This morning I saw this posted on Facebook:

89-Year-Old Japanese Grandma Discovers Photography, Can’t Stop Taking Hilarious Self-Portraits Now – Japan Inside

One of the comments I read (and I know, you’re not supposed to read the comments) was: “A creative adult is the child who survived.”

That’s how I feel about doing cabaret. Creative. Fulfilled. Happy.
Oh, and I made a tidy little sum doing it last night, which was even better. #MakingMoneyAsASingerFTW (do hashtags work in blogs)?

Vulnerability and pretending not to care

From the twitter feed of Xstrology (online astrologer):

Gemini will pretend that they don’t care at the times they are most vulnerable.

I’m a Gemini. I’m the quintessential Gemini – I talk a lot, I’m constantly doing 6 million and 12 things at once, I love change, I’m versatile – and on the downside, I find it difficult to stick to one thing at a time, I’m often indecisive, and sometimes I give the impression of being somewhat shallow.

And I often – too often – pretend that I don’t care at the times I am most vulnerable.

In my personal life, this can result in my making jokes at inopportune times – I recall going to an emergency room for unexplained abdominal pain and making stupid jokes so that I wouldn’t show that I was terrified. Consequently, the doctor didn’t take me very seriously and thought I was wasting her time.

When my feelings are hurt or if I’m angry or frustrated, it’s very easy for me to cry. But if I cry, then people might be uncomfortable or think I’m overreacting – so I make jokes or laugh. My husband says that he can always tell when I’m about to cry, because I start smiling really broadly. My speech becomes choppy and my movements a bit more abrupt.

And if I’m in a relationship that is coming to an end – whether it be romantic or a friendship – my defense is to become flippant, to become somewhat distant, and sometimes, I’m afraid, to be a little mean. As though I were saying, “Yeah, well, you didn’t mean anything to me either, so go already. I won’t miss you.”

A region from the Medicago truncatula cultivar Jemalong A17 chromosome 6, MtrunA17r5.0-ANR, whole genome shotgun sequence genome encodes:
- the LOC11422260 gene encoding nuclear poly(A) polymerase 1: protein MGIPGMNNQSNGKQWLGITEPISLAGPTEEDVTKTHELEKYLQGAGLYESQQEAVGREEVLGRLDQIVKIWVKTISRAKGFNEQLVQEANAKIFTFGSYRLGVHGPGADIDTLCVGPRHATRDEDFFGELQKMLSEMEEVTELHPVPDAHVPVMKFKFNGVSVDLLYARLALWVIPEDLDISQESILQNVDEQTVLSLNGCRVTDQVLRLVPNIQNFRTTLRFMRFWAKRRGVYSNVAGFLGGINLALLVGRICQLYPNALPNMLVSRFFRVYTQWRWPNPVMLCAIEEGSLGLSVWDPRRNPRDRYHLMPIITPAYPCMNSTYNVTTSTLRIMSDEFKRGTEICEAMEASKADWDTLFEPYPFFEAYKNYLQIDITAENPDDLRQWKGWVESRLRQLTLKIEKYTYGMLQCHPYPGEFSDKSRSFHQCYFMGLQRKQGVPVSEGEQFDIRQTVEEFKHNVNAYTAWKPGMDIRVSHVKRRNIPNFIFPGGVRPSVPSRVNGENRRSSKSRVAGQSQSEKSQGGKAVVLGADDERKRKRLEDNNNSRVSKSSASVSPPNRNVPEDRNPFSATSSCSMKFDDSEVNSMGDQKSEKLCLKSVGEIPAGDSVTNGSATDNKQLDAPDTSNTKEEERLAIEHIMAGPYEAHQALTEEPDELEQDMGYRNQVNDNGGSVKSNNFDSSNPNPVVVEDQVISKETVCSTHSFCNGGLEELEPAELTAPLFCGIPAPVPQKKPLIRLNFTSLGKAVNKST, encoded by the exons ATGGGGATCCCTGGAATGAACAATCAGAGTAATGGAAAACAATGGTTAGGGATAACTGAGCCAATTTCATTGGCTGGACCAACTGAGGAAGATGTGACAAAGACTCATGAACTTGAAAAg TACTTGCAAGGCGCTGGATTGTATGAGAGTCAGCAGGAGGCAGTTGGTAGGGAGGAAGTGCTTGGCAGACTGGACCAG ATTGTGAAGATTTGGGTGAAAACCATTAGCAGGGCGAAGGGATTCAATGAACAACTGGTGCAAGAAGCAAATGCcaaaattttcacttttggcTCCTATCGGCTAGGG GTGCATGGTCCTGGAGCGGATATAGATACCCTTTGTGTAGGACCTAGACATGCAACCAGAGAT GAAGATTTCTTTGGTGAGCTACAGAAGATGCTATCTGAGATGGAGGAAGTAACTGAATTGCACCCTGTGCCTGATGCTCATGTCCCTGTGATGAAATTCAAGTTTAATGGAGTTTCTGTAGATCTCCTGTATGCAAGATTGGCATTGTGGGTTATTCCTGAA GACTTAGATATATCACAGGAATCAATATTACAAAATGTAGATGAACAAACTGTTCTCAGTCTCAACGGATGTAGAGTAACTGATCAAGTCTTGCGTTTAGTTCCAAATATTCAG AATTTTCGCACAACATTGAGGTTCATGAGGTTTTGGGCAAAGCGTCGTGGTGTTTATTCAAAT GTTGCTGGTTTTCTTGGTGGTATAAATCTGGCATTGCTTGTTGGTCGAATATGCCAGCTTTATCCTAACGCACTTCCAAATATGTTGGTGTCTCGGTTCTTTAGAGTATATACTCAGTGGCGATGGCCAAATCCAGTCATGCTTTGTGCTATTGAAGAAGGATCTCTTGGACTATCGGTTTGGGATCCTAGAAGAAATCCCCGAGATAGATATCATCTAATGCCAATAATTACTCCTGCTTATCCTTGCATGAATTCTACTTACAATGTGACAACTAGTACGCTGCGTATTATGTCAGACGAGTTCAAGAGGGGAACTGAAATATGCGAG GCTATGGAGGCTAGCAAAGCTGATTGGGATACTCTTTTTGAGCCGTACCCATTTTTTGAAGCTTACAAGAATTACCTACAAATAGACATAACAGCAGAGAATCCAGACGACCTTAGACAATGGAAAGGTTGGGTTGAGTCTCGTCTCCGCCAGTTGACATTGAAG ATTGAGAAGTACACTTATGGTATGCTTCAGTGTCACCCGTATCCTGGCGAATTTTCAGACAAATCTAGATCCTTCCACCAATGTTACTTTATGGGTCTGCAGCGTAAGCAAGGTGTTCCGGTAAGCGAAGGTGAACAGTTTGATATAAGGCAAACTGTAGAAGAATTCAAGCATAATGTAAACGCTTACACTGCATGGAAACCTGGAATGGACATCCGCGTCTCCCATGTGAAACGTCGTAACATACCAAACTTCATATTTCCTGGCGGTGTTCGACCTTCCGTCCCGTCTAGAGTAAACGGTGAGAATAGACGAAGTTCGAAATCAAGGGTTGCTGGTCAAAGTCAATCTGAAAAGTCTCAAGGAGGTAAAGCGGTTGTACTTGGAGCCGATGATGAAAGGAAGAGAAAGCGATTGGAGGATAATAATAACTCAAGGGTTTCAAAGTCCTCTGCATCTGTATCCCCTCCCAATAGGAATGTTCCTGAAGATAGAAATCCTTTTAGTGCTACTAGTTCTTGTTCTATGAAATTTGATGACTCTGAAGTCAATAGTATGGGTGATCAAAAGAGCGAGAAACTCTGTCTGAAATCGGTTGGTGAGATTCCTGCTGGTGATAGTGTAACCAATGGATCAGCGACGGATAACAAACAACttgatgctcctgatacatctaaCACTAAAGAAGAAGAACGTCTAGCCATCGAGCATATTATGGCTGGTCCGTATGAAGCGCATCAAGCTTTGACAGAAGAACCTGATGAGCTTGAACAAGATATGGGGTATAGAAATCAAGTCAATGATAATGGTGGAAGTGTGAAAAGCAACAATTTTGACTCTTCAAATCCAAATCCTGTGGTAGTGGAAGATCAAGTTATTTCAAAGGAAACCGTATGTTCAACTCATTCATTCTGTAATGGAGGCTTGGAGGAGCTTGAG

And in performing, specifically auditioning – for, after all, this blog is supposed to be about singing – I have found that I have occasionally done the same thing, especially with companies for whom I’ve auditioned in the past but who have not hired me, for whatever misguided reason. I don’t get mean, per se, but I give off the attitude of, “Whatever. I don’t really care. It’s not like you’re going to hire me anyway.”

Consequently, my audition is unengaged and unengaging. And just like driving away someone I cared about because I was afraid of being rejected and thereby bringing the relationship to the end I expected, I fulfill the expectation that, in fact, they’re not going to hire me.

What I need to do – and what all of us, as performers, need to do – is to stop making the audition about myself and about getting the gig. I need to make it about giving a performance that is genuine and authentic. It may or may not get me hired, but I have no control over that. I can control my performance, I can control how I relate to people, I can control my preparation.

As I mentioned in my blogpost on vulnerability and oversharing, vulnerability is “the core of shame and fear and our struggle for worthiness, but it appears that it’s also the birthplace of joy, of creativity, of belonging, [and] of love.” (Dr. Brené Brown)

Yes, allowing yourself to be vulnerable and then not hired (or dumped) can bring about the feelings of shame and fear and unworthiness, but being open to the possibilities and presenting yourself as open and genuine and accepting might just allow you to find that joy, that creativity, possibly belonging, and hopefully love. However you define love.

Which is a whole ‘nother topic altogether.